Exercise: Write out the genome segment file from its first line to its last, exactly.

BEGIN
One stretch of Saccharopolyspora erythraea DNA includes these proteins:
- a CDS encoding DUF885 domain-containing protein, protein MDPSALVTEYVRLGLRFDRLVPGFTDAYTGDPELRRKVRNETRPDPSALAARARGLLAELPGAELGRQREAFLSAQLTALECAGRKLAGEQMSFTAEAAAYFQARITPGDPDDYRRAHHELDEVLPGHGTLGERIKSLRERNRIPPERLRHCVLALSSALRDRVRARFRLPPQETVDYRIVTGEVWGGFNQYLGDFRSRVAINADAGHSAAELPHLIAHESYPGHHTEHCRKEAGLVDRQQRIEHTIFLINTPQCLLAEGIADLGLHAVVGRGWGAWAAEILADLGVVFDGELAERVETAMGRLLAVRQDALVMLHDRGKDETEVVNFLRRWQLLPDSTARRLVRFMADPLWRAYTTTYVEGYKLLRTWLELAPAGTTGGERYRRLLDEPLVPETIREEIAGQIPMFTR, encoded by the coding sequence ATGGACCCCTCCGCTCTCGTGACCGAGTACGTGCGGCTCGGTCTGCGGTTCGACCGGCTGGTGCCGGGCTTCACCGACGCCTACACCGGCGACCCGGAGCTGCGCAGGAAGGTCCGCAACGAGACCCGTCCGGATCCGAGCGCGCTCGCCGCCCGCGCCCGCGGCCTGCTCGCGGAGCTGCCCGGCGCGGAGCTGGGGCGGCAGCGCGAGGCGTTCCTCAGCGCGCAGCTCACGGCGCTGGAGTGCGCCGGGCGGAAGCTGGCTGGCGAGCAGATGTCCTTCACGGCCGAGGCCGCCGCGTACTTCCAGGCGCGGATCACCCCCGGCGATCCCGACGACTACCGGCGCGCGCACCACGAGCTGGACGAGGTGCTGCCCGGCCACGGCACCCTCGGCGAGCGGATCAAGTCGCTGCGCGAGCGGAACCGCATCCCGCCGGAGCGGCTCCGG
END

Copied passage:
One stretch of Saccharopolyspora erythraea DNA includes these proteins:
- a CDS encoding DUF885 domain-containing protein, protein MDPSALVTEYVRLGLRFDRLVPGFTDAYTGDPELRRKVRNETRPDPSALAARARGLLAELPGAELGRQREAFLSAQLTALECAGRKLAGEQMSFTAEAAAYFQARITPGDPDDYRRAHHELDEVLPGHGTLGERIKSLRERNRIPPERLRHCVLALSSALRDRVRARFRLPPQETVDYRIVTGEVWGGFNQYLGDFRSRVAINADAGHSAAELPHLIAHESYPGHHTEHCRKEAGLVDRQQRIEHTIFLINTPQCLLAEGIADLGLHAVVGRGWGAWAAEILADLGVVFDGELAERVETAMGRLLAVRQDALVMLHDRGKDETEVVNFLRRWQLLPDSTARRLVRFMADPLWRAYTTTYVEGYKLLRTWLELAPAGTTGGERYRRLLDEPLVPETIREEIAGQIPMFTR, encoded by the coding sequence ATGGACCCCTCCGCTCTCGTGACCGAGTACGTGCGGCTCGGTCTGCGGTTCGACCGGCTGGTGCCGGGCTTCACCGACGCCTACACCGGCGACCCGGAGCTGCGCAGGAAGGTCCGCAACGAGACCCGTCCGGATCCGAGCGCGCTCGCCGCCCGCGCCCGCGGCCTGCTCGCGGAGCTGCCCGGCGCGGAGCTGGGGCGGCAGCGCGAGGCGTTCCTCAGCGCGCAGCTCACGGCGCTGGAGTGCGCCGGGCGGAAGCTGGCTGGCGAGCAGATGTCCTTCACGGCCGAGGCCGCCGCGTACTTCCAGGCGCGGATCACCCCCGGCGATCCCGACGACTACCGGCGCGCGCACCACGAGCTGGACGAGGTGCTGCCCGGCCACGGCACCCTCGGCGAGCGGATCAAGTCGCTGCGCGAGCGGAACCGCATCCCGCCGGAGCGGCTCCGG